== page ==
Raspberry Pi running 4 5V stepper motors from GPIO

I’ve been playing around with some stepper motors with driver boards that I bought from eBay. They have a lot of potential and I’m planning to use them on an astronomy project… but more on that later.

The motors were £1.66 each including postage. Not the fastest delivery ever but then they were from Hong Kong.

The actual boards which arrived were much nicer than those pictured on the eBay lot and were manufactured by LC Technology. Below is a picture of the actual board and the accompanying stepper motor and cable and here’s a link to the LC Tech page about the board. The stepper motors are all 5V so can be run off the Raspberry Pi’s 5V power supply pin.

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Here’s a video of the boards in action:

And here’s a still just in case you don’t want to sit through the video! 🙂
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I’ve built this on a breadboard connected to the GPIO using a breakout board from HobbyTronics. It’s almost identical to the Pi Cobbler but has a nifty power light and 3.3v regulator on board. Plus they’re based in the UK, which helped with the postage at the time.

As you can probably see, each motor board is run from 4 GPIO pins plus 5V and Ground. I needed male-to-male bell wire for the 4 GPIO connections and male-to-female jumper wires for the power and ground pins that stick up from the board. For those replicating this experiment, your four GPIO wires connect to the pins on the board labelled IN1-IN4. I’ve yet to find out what the other pins do, and there certainly are a lot of them! Note: the control boards are too wide to plug completely into the breadboard but fortunately you don’t use all the pins at one end, so all mine are hanging over the edge. This isn’t great as they tend to pull the breadboard apart a little, but it’ll do for this experiment.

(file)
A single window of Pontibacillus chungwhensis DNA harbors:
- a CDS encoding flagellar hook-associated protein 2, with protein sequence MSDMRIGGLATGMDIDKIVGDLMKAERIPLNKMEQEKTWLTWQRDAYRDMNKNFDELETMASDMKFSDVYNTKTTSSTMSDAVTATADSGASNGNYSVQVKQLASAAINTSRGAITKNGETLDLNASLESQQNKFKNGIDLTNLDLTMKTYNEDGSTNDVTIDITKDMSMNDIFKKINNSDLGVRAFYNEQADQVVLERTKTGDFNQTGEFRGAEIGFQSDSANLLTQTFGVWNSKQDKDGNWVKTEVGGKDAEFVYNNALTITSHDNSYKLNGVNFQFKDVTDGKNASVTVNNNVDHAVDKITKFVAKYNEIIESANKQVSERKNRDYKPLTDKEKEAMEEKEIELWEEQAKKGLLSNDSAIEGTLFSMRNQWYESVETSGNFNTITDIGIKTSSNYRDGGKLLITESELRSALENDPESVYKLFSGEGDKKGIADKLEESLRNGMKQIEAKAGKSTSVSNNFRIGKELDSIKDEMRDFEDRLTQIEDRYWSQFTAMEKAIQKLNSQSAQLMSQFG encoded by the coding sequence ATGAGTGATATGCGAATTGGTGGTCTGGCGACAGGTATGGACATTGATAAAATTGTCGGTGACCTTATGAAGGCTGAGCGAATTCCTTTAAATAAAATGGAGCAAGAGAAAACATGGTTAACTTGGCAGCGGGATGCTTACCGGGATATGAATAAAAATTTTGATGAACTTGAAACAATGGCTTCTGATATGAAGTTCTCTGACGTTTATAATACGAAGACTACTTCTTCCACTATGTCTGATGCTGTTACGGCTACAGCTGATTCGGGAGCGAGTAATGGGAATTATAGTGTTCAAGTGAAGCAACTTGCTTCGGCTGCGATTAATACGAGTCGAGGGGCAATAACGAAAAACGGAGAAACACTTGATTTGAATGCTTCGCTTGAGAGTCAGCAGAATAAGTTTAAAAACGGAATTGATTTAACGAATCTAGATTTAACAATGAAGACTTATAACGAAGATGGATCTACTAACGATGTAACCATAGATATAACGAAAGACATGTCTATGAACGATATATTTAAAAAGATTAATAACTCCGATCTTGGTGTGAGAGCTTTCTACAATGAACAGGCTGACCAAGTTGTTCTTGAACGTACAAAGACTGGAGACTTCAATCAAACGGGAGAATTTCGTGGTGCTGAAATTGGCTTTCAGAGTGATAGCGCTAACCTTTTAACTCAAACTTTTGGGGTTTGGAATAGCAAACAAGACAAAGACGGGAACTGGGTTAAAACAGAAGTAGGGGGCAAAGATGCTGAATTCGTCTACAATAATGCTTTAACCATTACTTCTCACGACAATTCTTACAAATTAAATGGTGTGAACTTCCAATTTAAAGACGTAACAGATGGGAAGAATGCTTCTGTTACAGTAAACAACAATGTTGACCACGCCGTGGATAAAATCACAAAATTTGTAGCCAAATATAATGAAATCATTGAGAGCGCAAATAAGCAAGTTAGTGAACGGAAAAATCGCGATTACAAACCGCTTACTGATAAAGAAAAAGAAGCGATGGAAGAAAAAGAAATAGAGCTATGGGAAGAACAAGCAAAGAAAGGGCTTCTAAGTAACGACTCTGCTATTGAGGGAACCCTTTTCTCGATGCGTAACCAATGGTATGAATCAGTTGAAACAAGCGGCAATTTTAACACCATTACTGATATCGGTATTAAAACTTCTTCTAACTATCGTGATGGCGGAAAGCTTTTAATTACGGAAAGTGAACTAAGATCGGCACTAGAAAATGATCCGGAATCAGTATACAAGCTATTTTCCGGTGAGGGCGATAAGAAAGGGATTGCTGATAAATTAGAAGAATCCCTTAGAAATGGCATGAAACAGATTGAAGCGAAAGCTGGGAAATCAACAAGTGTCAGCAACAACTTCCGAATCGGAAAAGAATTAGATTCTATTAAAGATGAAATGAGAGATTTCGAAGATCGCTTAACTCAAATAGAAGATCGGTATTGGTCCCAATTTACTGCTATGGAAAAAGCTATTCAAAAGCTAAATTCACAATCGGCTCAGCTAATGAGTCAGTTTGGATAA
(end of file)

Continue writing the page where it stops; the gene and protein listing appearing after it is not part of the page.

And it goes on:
The stepper motors are then connected to the boards using a supplied cable. When the motor is working, the LEDs on the control board light up (in sequence, but they’re going so fast in the video above that you can’t really tell that).

I’ve put the Python code for this experiment on GitHub. The main Motor class was taken from work done by Stephen Phillips on his blog. Here’s his original post. My code is available at https://github.com/recantha/stepper-pi

There is a main driver script – test-all-motors.sh – which fires off 4 parallel runs of the test-motor.py script with 4 different sets of 4 GPIO pins.

For those interested, I am using the following physical pins as control pins for the motors: 8,10,12,16 and 18,22,24,26 and 3,5,7,11 and 15,19,21,23. Some of these pins have alternate uses (for example serial tx and rx) but it was necessary to use them as general output pins to get the 16 pins I needed.

What’s next?

Well, at the moment the motors each drive a bit of paper, just to show the movement. However, they have a reasonable amount of torque. So, I’m hoping to use them to control, hopefully on multiple axis, a webcam and eventually an official camera module. This will form the main part of the hardware for an upcoming astronomy project. The code for this is starting to be built as a GitHub repository.

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